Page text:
Popular posts from this blog

Borat: Cultural Learnings of America for Make Benefit Glorious Nation of Kazakhastan

Right after seeing Sacha Baron Cohen's film, Borat, I was disappointed. I didn't laugh nearly as hard as I had hoped and it wasn't quite as outrageous as I had expected. But in retrospect, I have to admit the comic brilliance of Borat. Sacha Baron Cohen has adeptly created a film about a fictional man, Borat, from a fictionalized Kazakhastan and used this creation to show the hipocracy of America. Using tactics pioneered by reality television shows, Borat travels across America on a quest to find his true love, Pamela Anderson. On this journey, he meets numerous people who share their thoughts about a multitude of things, exposing the way some Americans really believe about race, class, homosexuality and the other sex. It is a very interesting film. Sure, it gets laughs from ambushing Pamela Anderson with a wedding bag, traveling with a bear, and a bit of naked wrestling, but this film is also very smart in its sly portrayal of the wealth of prejudices that are ali

Girls who are boys, who like boys to be girls...

Where does one begin? Peaches Does Herself is a German concert movie of Peaches. Written by, Directed by and starring Peaches. But how does one describe this experience? Normally, I skip the Face the Music program of films at SIFF each year, but Peaches Does Herself was described as the queerest film in the festival. As it turns out, I knew exactly one Peaches song prior and still know little to nothing about her, but it didn't matter. I enjoyed the music and most of all, I loved her persona. Her sexuality was on display and was not only unapologetic, but read as loud as if it were a billboard with "fuck normalcy and judgement, this is who I am" in bright pink neon. To give an overall impression of the film, I've decided just to lay out what happens along with stills. I suspect that is the best I can do for readers to decide whether this is something they should seek out. The film begins in Peaches' bedroom and after the dancers climb through a giant vu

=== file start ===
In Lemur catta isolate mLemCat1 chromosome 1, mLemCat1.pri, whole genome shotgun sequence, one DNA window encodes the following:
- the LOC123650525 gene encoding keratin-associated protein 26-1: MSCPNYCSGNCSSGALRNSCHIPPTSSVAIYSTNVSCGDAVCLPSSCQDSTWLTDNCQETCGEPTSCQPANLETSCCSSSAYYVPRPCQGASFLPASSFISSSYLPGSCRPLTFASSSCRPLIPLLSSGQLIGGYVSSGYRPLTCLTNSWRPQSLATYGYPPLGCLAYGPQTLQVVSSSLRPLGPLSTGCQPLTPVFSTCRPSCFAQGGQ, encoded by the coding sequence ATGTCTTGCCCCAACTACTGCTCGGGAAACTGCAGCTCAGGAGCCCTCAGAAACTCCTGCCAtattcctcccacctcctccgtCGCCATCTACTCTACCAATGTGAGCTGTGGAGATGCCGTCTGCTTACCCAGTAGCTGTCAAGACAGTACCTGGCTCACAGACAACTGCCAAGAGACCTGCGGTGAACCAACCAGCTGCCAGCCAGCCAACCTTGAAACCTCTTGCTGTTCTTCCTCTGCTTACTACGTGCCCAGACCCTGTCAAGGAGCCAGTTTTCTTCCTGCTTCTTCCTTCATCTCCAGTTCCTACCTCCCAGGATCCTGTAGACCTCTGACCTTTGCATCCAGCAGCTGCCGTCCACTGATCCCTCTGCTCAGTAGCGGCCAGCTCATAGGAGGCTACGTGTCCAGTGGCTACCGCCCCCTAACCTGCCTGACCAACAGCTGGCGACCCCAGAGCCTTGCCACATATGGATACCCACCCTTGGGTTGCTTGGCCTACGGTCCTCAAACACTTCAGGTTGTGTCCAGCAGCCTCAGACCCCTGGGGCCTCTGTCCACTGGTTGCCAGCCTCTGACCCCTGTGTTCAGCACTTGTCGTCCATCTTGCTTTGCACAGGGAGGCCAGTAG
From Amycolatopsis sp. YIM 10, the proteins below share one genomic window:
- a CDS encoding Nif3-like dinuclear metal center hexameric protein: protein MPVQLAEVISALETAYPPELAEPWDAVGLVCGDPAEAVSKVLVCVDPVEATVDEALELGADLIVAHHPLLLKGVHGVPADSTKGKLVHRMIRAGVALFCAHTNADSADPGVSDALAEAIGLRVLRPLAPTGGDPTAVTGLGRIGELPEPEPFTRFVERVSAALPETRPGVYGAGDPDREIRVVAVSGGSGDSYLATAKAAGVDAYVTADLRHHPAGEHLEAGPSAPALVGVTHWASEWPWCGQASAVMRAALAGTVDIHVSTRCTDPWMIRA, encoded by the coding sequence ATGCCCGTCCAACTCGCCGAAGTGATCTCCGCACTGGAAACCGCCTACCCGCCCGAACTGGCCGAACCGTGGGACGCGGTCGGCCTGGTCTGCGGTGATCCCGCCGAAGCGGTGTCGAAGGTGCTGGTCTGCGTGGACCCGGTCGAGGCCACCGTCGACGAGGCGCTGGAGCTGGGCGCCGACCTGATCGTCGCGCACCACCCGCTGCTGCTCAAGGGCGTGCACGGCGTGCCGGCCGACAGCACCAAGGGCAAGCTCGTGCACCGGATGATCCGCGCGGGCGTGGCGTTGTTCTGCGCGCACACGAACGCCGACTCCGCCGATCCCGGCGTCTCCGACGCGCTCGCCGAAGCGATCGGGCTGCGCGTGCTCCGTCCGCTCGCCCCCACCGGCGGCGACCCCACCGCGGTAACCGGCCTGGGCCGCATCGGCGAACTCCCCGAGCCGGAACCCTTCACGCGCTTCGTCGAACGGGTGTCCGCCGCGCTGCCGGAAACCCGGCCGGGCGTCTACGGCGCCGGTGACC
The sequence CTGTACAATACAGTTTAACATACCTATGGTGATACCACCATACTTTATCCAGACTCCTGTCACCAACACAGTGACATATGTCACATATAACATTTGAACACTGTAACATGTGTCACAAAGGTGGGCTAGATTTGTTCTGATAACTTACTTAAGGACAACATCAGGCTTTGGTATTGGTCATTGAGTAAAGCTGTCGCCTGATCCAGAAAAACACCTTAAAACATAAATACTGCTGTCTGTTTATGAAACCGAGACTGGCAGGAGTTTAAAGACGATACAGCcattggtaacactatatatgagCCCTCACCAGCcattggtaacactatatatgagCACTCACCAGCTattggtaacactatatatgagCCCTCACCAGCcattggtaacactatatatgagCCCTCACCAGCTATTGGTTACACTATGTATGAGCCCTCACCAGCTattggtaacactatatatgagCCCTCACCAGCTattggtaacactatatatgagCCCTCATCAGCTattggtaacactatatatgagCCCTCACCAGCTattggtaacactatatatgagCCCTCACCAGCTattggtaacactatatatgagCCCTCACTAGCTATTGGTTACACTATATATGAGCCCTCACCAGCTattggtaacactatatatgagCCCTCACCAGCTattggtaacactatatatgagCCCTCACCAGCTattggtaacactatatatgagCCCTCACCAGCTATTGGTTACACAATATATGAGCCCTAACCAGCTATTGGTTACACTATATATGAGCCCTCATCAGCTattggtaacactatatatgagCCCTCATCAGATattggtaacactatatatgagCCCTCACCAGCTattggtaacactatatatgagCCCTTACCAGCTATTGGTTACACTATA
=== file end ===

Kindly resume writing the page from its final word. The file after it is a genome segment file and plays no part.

Brand Upon the Brain! And more horror...

Brand Upon the Brain (2007) - I'm on so much crack! I'm a huge fan of horror. Guy Maddin! I love his movies and he was just in Seattle to perform Brand Upon the Brain! I'm certain I've written about Guy Maddin's films in the past, because he has been in Seattle several times for screenings and discussions of his work, especially since he spent quite a bit of time here casting, filming and scoring Brand Upon the Brain! with all local talent. What is so unique about Guy Maddin is that he creates modern, silent expressionist horror movies. His other films have been scored and therefore have the look and feel of a 1920s era silent picture without being silent. Brand Upon the Brain! is a silent movie and his best feature thus far. Like much of Maddin's previous work, this is totally autobiographical, or to quote Guy, "The thing is literally a true story - only much, much better." The main character is the prepubescent, Guy Maddin (Sullivan Brow